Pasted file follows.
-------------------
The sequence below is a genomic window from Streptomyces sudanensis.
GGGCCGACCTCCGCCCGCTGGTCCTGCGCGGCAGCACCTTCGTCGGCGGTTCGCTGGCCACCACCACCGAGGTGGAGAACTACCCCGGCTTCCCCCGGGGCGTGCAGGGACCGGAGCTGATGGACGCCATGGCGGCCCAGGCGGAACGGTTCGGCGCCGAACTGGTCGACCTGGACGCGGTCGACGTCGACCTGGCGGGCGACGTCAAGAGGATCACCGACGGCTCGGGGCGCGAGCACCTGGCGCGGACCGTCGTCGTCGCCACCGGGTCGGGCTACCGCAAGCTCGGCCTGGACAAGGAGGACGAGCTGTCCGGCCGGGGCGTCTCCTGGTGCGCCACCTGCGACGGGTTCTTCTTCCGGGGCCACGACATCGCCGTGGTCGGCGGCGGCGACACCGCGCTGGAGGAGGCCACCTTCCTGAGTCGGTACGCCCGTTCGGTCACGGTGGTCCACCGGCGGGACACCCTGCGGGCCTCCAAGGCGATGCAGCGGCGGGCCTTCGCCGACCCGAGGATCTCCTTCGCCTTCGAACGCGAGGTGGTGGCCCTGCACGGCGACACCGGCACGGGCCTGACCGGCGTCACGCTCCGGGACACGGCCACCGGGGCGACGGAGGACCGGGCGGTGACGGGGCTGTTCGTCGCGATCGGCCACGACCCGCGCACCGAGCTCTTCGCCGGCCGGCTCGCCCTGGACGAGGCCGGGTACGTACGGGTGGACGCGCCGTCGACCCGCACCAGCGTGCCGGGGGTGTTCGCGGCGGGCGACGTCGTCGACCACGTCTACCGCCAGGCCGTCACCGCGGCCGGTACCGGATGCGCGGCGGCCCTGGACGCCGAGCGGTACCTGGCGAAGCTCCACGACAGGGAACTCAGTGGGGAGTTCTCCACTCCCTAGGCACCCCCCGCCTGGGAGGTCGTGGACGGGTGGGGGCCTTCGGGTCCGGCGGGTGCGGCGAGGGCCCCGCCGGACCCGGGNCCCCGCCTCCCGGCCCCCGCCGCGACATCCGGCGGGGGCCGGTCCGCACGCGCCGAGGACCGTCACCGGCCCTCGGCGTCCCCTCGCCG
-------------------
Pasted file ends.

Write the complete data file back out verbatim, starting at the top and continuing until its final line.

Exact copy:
The sequence below is a genomic window from Streptomyces sudanensis.
GGGCCGACCTCCGCCCGCTGGTCCTGCGCGGCAGCACCTTCGTCGGCGGTTCGCTGGCCACCACCACCGAGGTGGAGAACTACCCCGGCTTCCCCCGGGGCGTGCAGGGACCGGAGCTGATGGACGCCATGGCGGCCCAGGCGGAACGGTTCGGCGCCGAACTGGTCGACCTGGACGCGGTCGACGTCGACCTGGCGGGCGACGTCAAGAGGATCACCGACGGCTCGGGGCGCGAGCACCTGGCGCGGACCGTCGTCGTCGCCACCGGGTCGGGCTACCGCAAGCTCGGCCTGGACAAGGAGGACGAGCTGTCCGGCCGGGGCGTCTCCTGGTGCGCCACCTGCGACGGGTTCTTCTTCCGGGGCCACGACATCGCCGTGGTCGGCGGCGGCGACACCGCGCTGGAGGAGGCCACCTTCCTGAGTCGGTACGCCCGTTCGGTCACGGTGGTCCACCGGCGGGACACCCTGCGGGCCTCCAAGGCGATGCAGCGGCGGGCCTTCGCCGACCCGAGGATCTCCTTCGCCTTCGAACGCGAGGTGGTGGCCCTGCACGGCGACACCGGCACGGGCCTGACCGGCGTCACGCTCCGGGACACGGCCACCGGGGCGACGGAGGACCGGGCGGTGACGGGGCTGTTCGTCGCGATCGGCCACGACCCGCGCACCGAGCTCTTCGCCGGCCGGCTCGCCCTGGACGAGGCCGGGTACGTACGGGTGGACGCGCCGTCGACCCGCACCAGCGTGCCGGGGGTGTTCGCGGCGGGCGACGTCGTCGACCACGTCTACCGCCAGGCCGTCACCGCGGCCGGTACCGGATGCGCGGCGGCCCTGGACGCCGAGCGGTACCTGGCGAAGCTCCACGACAGGGAACTCAGTGGGGAGTTCTCCACTCCCTAGGCACCCCCCGCCTGGGAGGTCGTGGACGGGTGGGGGCCTTCGGGTCCGGCGGGTGCGGCGAGGGCCCCGCCGGACCCGGGNCCCCGCCTCCCGGCCCCCGCCGCGACATCCGGCGGGGGCCGGTCCGCACGCGCCGAGGACCGTCACCGGCCCTCGGCGTCCCCTCGCCG